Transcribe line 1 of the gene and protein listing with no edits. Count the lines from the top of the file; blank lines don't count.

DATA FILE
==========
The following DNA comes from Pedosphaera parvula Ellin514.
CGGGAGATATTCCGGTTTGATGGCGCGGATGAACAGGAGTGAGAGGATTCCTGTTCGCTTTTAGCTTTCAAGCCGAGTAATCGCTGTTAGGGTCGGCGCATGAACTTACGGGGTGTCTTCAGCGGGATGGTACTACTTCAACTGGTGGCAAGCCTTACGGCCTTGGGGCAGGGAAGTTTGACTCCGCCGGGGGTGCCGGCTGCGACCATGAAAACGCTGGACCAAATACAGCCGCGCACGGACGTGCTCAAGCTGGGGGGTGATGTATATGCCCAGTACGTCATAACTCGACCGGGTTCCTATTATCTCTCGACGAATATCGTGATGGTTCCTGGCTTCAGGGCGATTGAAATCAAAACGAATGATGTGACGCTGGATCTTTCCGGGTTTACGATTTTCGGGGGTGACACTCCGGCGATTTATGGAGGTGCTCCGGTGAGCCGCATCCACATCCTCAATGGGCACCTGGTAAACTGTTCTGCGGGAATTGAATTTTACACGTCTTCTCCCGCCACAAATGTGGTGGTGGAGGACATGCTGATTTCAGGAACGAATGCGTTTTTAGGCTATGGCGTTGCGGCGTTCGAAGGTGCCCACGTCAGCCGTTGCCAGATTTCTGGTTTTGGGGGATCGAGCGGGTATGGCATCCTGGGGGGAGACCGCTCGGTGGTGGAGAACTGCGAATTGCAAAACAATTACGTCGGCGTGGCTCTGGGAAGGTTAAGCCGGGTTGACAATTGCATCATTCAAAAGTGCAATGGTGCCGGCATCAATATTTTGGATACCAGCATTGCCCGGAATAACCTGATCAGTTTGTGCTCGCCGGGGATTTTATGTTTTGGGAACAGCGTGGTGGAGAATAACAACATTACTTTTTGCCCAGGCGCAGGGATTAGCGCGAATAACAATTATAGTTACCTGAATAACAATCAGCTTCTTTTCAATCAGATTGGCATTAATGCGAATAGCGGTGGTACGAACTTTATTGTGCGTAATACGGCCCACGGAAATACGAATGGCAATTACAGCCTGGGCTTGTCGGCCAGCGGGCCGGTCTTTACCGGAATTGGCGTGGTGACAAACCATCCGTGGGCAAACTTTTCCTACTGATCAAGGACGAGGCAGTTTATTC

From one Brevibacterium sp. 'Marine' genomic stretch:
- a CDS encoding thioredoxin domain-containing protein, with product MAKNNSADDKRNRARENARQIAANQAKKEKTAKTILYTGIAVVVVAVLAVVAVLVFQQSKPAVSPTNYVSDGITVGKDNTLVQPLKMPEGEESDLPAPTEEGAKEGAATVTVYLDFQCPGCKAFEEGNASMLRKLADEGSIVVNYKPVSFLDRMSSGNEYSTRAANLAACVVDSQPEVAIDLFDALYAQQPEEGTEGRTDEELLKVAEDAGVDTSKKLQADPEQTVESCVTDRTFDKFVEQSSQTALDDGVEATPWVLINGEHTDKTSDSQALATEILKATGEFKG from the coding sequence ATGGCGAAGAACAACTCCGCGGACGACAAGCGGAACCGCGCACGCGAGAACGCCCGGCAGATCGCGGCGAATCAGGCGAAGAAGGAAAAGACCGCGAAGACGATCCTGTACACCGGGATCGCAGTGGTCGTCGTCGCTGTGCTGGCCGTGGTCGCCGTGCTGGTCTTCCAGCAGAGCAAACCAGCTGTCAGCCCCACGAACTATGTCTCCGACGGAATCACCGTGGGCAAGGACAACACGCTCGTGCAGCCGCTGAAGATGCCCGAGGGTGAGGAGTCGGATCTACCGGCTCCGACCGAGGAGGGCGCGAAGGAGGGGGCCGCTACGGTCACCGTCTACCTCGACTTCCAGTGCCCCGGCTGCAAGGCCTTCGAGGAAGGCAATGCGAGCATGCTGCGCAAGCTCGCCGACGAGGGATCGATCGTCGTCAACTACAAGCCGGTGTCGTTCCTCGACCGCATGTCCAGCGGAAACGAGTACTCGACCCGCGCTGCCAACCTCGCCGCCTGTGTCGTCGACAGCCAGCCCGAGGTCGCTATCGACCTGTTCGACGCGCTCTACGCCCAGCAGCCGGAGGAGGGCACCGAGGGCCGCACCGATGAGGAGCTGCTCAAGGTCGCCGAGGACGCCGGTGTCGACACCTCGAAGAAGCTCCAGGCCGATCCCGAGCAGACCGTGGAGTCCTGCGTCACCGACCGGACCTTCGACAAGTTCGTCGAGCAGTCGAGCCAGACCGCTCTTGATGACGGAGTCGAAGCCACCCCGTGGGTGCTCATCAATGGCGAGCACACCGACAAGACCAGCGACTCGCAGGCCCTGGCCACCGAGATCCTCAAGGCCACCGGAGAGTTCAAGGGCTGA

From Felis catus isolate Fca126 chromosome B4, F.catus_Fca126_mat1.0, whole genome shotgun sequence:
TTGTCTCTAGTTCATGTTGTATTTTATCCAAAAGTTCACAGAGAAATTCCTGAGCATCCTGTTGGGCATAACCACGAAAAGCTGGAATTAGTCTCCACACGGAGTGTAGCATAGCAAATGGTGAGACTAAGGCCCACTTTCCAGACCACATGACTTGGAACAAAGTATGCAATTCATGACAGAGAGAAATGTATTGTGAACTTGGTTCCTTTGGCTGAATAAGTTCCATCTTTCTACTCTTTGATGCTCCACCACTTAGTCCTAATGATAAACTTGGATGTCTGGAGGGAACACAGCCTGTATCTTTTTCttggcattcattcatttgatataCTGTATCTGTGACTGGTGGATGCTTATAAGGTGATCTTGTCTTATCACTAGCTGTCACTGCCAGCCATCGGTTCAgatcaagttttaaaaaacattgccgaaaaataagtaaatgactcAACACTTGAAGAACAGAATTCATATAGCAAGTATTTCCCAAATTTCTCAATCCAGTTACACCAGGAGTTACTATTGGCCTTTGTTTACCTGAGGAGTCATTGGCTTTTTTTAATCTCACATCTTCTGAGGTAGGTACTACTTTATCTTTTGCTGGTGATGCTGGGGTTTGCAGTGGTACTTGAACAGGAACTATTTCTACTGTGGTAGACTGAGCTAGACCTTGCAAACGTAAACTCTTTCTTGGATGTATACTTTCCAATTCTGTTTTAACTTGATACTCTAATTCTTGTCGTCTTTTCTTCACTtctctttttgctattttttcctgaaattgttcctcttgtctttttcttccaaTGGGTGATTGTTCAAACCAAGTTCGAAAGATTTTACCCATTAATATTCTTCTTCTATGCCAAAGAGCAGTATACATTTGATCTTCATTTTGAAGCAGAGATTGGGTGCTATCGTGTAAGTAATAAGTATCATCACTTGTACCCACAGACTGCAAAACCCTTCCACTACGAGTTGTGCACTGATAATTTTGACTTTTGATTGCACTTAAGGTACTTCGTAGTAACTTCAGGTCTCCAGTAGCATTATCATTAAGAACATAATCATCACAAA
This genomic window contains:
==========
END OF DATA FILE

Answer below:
The following DNA comes from Pedosphaera parvula Ellin514.